The Jenks-Remington Single Shot Breechloading Percussion Carbine - Breech Open

 

     The Jenks-Remington carbine operated in the same manner as the earlier Jenks. The breech lever when raised, draws the sliding bolt rearward, opening the chamber for loading of the wrapped powder charge and round ball. Lowering the breech lever moves the bolt forward placing the powder charge under the priming vent (nipple) on the right side of the barrel. The cocking of the side swing (mule ear) hammer outward actuates the Maynard priming tape into position under the hammer.

 

The Jenks-Remington Single Shot Breechloading Percussion Carbine - Maynard Priming Device

 

     The door of the Maynard priming device can only be opened when the weapon is cocked.

 


 

Miscellaneous Views

 

The Jenks-Remington Single Shot Breechloading Percussion Carbine - Trigger Guard Ring

 

The Jenks-Remington Single Shot Breechloading Percussion Carbine - Stock End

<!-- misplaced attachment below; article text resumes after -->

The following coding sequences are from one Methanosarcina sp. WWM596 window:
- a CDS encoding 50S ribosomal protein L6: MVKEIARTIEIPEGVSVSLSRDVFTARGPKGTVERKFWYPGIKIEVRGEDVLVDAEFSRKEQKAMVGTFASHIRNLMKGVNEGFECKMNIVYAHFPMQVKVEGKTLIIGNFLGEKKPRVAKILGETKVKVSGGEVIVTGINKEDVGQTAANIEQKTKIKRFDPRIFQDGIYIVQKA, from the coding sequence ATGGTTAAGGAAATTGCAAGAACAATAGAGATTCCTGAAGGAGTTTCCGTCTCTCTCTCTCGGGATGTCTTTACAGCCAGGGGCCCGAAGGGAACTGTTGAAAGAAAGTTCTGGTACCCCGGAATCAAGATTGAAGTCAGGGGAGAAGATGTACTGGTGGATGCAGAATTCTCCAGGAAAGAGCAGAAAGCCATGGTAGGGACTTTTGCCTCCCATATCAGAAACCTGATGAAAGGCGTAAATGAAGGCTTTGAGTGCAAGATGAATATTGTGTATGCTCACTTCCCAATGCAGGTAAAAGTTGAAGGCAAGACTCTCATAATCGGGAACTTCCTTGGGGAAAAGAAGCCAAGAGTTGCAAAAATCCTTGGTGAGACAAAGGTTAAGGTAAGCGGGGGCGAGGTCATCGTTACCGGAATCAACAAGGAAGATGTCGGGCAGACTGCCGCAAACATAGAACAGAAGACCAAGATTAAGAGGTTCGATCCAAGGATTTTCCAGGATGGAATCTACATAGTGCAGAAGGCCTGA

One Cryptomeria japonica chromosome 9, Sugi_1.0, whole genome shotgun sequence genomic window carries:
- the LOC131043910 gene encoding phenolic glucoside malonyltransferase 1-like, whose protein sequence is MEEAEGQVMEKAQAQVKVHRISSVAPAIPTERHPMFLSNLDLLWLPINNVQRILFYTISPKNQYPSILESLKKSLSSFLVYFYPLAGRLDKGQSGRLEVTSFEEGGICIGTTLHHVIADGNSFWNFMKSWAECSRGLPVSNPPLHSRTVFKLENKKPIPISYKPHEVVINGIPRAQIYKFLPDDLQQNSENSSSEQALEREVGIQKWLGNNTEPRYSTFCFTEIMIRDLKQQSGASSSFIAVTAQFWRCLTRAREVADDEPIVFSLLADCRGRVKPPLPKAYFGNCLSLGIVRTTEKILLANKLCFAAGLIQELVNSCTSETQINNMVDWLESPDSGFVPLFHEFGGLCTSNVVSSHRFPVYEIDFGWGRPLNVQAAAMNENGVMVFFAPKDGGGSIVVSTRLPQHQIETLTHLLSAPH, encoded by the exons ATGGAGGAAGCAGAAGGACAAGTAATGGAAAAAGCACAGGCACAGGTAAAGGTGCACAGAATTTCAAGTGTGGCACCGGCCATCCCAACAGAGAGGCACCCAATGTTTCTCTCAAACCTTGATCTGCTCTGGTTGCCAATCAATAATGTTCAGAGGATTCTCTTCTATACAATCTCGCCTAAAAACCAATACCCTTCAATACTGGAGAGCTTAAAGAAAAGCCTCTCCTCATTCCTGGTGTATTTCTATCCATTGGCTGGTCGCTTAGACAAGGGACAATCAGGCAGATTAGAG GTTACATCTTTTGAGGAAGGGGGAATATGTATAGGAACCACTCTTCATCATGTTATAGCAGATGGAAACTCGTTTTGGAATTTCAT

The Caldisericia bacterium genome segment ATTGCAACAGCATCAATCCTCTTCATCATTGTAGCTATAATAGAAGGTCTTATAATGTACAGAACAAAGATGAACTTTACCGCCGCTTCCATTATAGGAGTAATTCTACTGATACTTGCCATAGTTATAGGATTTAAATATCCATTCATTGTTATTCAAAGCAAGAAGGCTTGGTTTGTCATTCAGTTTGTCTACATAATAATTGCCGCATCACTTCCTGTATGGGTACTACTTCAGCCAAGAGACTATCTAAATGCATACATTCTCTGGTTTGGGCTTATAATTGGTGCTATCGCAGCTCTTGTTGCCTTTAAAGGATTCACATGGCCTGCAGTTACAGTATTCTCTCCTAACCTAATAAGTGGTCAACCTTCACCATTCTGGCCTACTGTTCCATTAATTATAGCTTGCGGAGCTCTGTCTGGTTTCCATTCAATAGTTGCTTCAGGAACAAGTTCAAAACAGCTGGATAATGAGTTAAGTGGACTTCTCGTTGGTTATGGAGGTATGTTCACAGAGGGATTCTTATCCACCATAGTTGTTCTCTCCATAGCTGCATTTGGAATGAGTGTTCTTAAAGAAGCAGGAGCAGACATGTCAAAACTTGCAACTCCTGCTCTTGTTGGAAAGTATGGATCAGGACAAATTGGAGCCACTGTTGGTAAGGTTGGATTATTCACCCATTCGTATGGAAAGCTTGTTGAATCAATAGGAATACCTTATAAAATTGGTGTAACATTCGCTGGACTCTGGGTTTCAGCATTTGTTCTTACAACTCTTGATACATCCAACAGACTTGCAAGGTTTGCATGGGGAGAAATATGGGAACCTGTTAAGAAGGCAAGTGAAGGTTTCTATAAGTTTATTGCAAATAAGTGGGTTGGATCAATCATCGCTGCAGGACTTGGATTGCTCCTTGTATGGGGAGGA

Cleaning Brush

 

     A sling ring is attached to the rear of the brass trigger guard. The stock ends 1¾" from the muzzle. As can be seen, the weapon is not fitted for a ramrod. A cleaning brush attached to a cord was used for swabbing out the barrel. A typical carbine cleaning brush is pictured. It is not necessarily a Jenks cleaning brush.

 

The Jenks-Remington Single Shot Breechloading Percussion Carbine - Barrel End View

 

The Jenks-Remington Single Shot Breechloading Percussion Carbine - Inside Barrel

 

A look and an inside view of the business end of the Jenks barrel.

 


 

NOTES